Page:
ARS has had a presence in the Mahantango Creek Watershed since 1966. However, the majority of the research and monitoring has been conducted within WE-38. Primary research objectives in the past have included determination of subsurface pathways and travel times and an estimation of runoff generation and nutrient export mechanisms. Future research objectives in the basin include further refinement of both subsurface and surface transport mechanisms, impacts of frozen soil and snow on nutrient transport, and BMP assessment.
Daily precipitation, streamflow, and water quality data records are included in the STEWARDS database along with basic GIS shapefiles for the three rain gauges, weir, water quality sampling site, stream network, and watershed boundary. A 5-m DEM is included through the ftp direct download or as an additional option during a "specific query." These data are described more fully in Bryant et al. (2011), Buda et al. (2011a, 2011b), and Church et al. (2011).
Land cover, soils, additional DEMs, orthophotoimagery, and special interest databases for the watershed are publically available through USDA-NRCS Geospatial Data Gateway and Pennsylvania Spatial Data Access (PASDA).
Bryant, R.B., Veith, T.L., Feyereisen, G.W., Buda, A.R., Church, C.D., Folmar, G.J., Schmidt, J.P., Dell, C.J., and Kleinman, P.J.A., 2011, USDA-ARS Mahantango Creek Watershed, Pennsylvania, United States: Physiography and history, Water Resourc. Res., 47, W08701, doi:10.1029/2010WR010056.
Buda, A.R., Feyereisen, G.W., Veith, T.L., Folmar, G.J., Bryant, R.B., Church, C.D., Schmidt, J.P., Dell, C.J., and Kleinman, P.J.A., 2011a, USDA-ARS Mahantango Creek Watershed, Pennsylvania, United States: Long-term stream discharge database, Water Resourc. Res., 47, W08703, doi:10.1029/2010WR010059.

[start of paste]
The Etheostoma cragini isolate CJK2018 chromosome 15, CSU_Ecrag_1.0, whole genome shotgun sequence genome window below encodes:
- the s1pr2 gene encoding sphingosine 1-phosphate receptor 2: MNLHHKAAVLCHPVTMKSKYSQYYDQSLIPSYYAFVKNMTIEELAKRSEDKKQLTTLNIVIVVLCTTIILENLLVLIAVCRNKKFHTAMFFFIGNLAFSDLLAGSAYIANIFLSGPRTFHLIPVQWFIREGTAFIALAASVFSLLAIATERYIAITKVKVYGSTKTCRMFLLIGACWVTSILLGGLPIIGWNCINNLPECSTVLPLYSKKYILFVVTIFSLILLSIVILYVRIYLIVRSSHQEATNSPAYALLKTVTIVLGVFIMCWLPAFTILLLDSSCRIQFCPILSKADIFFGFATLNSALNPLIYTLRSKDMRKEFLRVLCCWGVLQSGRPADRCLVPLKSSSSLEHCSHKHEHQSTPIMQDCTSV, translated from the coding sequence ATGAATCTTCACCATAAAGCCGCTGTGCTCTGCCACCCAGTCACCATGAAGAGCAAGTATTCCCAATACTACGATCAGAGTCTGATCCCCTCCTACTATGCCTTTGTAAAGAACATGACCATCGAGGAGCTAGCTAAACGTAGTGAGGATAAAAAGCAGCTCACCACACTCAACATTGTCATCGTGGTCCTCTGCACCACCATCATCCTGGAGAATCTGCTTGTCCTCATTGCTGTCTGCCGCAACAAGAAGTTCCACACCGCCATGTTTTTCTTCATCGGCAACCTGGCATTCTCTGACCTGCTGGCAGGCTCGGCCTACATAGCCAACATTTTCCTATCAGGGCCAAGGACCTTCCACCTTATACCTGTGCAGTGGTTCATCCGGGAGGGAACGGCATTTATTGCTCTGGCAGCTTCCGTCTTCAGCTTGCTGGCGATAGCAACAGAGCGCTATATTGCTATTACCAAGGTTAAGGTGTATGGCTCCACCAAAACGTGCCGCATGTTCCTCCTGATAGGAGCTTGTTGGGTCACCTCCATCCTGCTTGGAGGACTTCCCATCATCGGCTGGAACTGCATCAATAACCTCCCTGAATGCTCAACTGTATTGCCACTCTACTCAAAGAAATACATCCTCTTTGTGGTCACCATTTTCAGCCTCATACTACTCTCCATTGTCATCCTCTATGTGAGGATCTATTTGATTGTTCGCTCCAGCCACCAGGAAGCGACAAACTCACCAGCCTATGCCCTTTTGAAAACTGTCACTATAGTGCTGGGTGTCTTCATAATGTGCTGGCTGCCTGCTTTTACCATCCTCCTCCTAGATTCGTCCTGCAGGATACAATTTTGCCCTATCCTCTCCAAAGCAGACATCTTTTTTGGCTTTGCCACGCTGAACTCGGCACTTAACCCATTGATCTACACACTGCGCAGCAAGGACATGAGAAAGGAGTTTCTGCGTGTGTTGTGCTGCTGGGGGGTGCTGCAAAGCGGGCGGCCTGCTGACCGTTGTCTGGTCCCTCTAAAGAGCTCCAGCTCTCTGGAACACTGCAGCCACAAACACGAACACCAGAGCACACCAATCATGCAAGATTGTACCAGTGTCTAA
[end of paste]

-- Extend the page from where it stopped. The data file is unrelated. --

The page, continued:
Buda, A.R., Veith, T.L., Folmar, G.J., Feyereisen, G.W., Bryant, R.B., Church, C.D., Schmidt, J.P., Dell, C.J., and Kleinman, P.J.A., 2011b, USDA-ARS Mahantango Creek Watershed, Pennsylvania, United States: Long-term precipitation database, Water Resourc. Res., 47, W08702, doi:10.1029/2010WR010058.
Church, C.D., Veith, T.L., Folmar, G.F., Buda, A.R., Feyereisen, G.W., Bryant, R.B., Schmidt, J.P., Dell, C.J., and Kleinman, P.J.A., 2011, USDA-ARS Mahantango Creek Watershed, Pennsylvania, United States: Long-term water quality database, Water Resourc. Res., 47, W08704, doi:10.1029/2010WR010060.
Gburek, W.J., 1977, The Mahantango Creek Watershed - General hydrology and research results, in Proc. Smithsonian Watershed Research Workshop, edited by D. L. Correll, Chesapeake Bay Center for Environmental Studies, Edgewater, Maryland, p. 227-250.
Gburek, W.J. and Folmar, G.J, 1999a, A ground water recharge field study: site characterization and initial results, Hydrological Processes, v. 13, p. 2813-2831.
Gburek, W.J., and Folmar, G.J., 1999b, Flow and chemical contributions to streamflow in an upland watershed: a baseflow survey, Journal of Hydrology, v. 217, no. 1-2, p. 1-18.
Gburek, W.J., Folmar, G.J., and Urban, J.B., 1999, Field data and ground water modeling in a layered fractured aquifer, Ground Water, v. 37, no. 2 p. 175-184.
Gburek, W.J., and Urban, J.B., 1990, The shallow weathered fracture layer in the near-stream zone, Ground Water, v. 28, p. 875-883.
Gburek, W.J., Urban, J.B., and Schnabel, R.R., 1986, Nitrate contamination of ground water in an upland Pennsylvania watershed, Proceedings of Agricultural Impacts on Ground Water - A Conference. NWWA, Omaha, Nebraska, p. 352-380.
Lindsey, B.D., Gburek, W.J., and Folmar, G.J., 2001, Watershed scaling effect on base flow nitrate, Valley and Ridge Physiographic Province, Journal American Water Resources Association, v. 37, no. 5, p. 1103-1117.
Pionke, H.B., W.J. Gburek, A.N. Sharpley, and R.R. Schnabel, 1996, Flow and nutrient export patterns for an agricultural hill-land watershed, Water Resources Research, v. 32, no. 6, pp. 1795-1804.